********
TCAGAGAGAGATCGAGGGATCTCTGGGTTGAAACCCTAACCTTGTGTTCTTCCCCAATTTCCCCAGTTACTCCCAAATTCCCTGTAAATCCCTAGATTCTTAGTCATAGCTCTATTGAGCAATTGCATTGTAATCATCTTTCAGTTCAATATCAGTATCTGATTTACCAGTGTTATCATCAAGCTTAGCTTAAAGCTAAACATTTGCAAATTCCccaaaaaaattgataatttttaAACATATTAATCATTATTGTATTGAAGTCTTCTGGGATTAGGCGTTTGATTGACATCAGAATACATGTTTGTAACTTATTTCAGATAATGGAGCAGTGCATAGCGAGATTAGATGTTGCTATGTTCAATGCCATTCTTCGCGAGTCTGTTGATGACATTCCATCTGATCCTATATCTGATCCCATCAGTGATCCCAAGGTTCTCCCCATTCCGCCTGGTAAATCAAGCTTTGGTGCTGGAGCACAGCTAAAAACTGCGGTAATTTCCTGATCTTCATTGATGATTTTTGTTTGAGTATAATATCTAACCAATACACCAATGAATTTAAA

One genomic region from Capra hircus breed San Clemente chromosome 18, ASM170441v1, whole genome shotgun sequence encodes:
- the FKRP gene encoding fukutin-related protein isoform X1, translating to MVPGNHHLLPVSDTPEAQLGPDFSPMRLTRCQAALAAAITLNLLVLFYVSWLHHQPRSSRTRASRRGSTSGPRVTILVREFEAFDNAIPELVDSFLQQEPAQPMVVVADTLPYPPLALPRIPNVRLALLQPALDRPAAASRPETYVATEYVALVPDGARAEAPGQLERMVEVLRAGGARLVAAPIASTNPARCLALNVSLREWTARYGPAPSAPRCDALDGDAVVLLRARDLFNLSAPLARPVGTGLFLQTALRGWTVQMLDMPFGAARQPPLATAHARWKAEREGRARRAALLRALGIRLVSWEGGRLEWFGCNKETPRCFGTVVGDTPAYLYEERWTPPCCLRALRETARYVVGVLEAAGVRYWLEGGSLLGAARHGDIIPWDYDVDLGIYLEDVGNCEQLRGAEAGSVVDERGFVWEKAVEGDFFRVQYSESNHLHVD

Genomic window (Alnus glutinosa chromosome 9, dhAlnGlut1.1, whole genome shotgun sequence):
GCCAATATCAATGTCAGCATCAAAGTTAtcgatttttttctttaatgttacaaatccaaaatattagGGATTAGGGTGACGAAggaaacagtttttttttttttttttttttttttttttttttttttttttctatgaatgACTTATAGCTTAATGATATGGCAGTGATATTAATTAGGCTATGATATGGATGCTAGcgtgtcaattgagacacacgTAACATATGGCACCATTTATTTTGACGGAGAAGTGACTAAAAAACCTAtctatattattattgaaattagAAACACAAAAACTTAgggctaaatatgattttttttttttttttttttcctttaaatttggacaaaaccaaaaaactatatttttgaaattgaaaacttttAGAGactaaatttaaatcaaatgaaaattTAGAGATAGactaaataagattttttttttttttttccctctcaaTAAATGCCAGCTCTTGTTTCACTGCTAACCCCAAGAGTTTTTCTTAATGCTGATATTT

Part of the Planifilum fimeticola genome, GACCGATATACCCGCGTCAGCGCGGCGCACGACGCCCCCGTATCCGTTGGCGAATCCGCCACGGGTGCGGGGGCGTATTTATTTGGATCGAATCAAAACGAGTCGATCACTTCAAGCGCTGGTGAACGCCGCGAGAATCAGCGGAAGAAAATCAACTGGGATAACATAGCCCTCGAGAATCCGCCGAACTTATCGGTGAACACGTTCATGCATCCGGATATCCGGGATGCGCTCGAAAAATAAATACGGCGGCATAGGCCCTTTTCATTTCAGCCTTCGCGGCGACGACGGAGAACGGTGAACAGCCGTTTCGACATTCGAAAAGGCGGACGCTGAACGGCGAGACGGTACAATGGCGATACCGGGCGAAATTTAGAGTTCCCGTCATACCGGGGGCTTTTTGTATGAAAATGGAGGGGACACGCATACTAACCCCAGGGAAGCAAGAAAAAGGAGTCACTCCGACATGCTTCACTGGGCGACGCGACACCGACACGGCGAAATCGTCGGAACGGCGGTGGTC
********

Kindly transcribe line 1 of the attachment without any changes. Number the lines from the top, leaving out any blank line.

TCAGAGAGAGATCGAGGGATCTCTGGGTTGAAACCCTAACCTTGTGTTCTTCCCCAATTTCCCCAGTTACTCCCAAATTCCCTGTAAATCCCTAGATTCTTAGTCATAGCTCTATTGAGCAATTGCATTGTAATCATCTTTCAGTTCAATATCAGTATCTGATTTACCAGTGTTATCATCAAGCTTAGCTTAAAGCTAAACATTTGCAAATTCCccaaaaaaattgataatttttaAACATATTAATCATTATTGTATTGAAGTCTTCTGGGATTAGGCGTTTGATTGACATCAGAATACATGTTTGTAACTTATTTCAGATAATGGAGCAGTGCATAGCGAGATTAGATGTTGCTATGTTCAATGCCATTCTTCGCGAGTCTGTTGATGACATTCCATCTGATCCTATATCTGATCCCATCAGTGATCCCAAGGTTCTCCCCATTCCGCCTGGTAAATCAAGCTTTGGTGCTGGAGCACAGCTAAAAACTGCGGTAATTTCCTGATCTTCATTGATGATTTTTGTTTGAGTATAATATCTAACCAATACACCAATGAATTTAAA